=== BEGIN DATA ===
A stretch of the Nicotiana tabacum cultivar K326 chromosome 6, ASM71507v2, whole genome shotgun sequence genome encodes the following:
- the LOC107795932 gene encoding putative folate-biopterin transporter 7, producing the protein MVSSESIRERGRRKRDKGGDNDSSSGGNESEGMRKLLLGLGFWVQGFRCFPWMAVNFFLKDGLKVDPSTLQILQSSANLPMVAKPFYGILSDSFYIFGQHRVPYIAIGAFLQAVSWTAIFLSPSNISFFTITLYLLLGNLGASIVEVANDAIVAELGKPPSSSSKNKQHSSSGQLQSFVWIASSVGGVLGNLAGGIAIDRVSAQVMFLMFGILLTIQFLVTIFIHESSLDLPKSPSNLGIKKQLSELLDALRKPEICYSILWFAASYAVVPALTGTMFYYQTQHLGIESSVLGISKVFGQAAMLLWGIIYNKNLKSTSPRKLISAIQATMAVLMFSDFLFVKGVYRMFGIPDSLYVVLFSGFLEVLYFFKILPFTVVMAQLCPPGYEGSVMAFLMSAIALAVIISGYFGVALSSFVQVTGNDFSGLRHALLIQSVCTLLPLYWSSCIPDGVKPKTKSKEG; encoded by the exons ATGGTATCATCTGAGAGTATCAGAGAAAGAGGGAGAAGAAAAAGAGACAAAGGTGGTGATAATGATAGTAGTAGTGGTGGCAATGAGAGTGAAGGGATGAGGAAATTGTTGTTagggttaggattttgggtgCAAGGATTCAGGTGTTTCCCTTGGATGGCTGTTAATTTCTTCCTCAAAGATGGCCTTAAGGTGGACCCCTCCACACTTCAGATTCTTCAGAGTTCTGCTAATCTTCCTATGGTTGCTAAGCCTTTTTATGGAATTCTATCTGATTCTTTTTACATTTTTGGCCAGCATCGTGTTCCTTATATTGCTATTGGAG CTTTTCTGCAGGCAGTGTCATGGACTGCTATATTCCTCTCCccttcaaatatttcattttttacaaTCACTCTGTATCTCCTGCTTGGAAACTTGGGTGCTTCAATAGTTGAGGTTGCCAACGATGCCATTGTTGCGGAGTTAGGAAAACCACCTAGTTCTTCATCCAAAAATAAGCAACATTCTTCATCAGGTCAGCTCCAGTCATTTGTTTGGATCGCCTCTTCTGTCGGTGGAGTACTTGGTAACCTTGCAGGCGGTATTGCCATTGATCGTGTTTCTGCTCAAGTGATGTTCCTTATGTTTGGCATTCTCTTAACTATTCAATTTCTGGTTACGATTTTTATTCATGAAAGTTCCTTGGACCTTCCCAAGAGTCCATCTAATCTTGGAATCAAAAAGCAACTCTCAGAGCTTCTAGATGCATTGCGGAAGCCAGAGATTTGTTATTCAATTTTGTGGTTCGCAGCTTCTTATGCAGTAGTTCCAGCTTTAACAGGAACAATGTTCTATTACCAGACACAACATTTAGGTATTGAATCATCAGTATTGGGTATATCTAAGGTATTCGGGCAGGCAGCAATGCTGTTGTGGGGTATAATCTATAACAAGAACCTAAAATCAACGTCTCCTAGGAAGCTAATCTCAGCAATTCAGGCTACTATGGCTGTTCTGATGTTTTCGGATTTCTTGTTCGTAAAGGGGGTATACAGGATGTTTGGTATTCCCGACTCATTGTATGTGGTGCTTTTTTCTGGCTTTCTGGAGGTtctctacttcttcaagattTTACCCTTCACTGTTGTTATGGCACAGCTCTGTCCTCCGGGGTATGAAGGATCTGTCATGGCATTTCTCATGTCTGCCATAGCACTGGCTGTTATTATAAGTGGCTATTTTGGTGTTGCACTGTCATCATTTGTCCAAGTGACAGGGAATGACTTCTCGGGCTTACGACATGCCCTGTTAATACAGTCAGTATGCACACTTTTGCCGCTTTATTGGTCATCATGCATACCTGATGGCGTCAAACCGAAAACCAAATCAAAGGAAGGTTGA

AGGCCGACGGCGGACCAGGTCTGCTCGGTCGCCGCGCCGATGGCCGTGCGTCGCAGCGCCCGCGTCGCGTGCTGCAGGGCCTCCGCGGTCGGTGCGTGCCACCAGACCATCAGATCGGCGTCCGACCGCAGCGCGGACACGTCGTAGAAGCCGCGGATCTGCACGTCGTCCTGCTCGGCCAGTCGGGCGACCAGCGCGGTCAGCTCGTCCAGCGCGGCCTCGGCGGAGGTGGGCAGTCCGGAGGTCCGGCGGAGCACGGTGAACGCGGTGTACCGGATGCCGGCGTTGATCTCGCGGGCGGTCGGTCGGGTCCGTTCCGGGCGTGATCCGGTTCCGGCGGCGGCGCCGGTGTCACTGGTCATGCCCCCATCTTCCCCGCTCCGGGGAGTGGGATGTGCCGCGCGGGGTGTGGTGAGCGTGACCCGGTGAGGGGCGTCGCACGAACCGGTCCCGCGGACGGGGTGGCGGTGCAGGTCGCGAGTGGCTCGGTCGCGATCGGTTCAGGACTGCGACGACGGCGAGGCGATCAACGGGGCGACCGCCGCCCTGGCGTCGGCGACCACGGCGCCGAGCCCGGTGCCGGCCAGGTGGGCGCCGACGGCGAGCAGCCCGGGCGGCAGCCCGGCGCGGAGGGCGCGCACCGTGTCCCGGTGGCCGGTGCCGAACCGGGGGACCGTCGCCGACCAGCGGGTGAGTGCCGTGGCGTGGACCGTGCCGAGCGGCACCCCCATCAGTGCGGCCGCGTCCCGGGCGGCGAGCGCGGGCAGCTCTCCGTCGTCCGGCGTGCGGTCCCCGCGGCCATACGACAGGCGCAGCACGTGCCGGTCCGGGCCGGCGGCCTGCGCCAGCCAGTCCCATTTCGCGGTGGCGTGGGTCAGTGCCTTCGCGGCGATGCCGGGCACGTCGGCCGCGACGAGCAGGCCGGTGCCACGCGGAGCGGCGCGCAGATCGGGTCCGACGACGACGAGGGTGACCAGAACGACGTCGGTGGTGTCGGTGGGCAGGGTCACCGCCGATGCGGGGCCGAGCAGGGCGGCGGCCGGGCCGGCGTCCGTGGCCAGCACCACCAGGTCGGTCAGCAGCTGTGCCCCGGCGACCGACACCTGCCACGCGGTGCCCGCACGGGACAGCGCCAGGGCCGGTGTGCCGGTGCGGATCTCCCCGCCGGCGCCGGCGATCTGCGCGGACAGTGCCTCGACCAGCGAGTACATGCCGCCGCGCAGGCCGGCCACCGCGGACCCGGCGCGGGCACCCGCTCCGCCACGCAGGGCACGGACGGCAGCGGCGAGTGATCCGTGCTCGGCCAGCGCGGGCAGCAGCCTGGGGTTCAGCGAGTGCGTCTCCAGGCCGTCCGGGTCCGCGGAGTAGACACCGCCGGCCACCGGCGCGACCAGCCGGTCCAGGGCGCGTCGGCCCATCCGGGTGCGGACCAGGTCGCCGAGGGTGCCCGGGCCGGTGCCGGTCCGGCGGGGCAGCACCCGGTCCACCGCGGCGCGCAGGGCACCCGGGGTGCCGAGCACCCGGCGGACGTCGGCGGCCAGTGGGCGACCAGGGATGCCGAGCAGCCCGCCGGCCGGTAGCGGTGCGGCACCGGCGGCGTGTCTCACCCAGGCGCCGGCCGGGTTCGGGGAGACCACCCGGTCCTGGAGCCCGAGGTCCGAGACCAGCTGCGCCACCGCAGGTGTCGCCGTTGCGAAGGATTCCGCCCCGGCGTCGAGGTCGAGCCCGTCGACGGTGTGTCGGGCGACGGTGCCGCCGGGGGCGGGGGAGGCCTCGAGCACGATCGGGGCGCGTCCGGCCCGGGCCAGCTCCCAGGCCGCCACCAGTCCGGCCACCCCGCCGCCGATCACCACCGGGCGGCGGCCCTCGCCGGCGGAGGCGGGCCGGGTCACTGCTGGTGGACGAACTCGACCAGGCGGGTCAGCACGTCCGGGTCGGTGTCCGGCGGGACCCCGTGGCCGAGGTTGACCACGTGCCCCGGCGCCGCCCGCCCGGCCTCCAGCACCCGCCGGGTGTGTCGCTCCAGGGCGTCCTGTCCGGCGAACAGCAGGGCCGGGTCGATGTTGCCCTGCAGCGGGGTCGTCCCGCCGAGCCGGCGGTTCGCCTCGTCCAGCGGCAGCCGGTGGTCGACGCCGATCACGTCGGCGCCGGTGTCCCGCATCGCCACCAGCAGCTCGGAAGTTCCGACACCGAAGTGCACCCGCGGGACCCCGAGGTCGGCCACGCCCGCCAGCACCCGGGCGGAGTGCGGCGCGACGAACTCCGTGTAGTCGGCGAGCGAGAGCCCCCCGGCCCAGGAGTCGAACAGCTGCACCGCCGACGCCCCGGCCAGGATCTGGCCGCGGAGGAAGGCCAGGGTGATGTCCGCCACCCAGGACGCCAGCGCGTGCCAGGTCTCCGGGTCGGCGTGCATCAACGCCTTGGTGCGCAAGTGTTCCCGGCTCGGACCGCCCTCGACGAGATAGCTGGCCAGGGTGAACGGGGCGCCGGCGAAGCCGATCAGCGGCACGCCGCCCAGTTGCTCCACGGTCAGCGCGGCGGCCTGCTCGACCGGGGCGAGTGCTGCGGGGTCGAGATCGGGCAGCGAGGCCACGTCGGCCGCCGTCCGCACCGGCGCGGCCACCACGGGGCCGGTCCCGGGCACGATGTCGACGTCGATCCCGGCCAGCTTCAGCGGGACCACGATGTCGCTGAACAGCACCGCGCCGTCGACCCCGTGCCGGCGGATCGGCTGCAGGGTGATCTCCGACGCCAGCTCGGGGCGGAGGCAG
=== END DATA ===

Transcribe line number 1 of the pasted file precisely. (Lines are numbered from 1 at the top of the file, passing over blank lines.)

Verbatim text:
A stretch of the Nicotiana tabacum cultivar K326 chromosome 6, ASM71507v2, whole genome shotgun sequence genome encodes the following: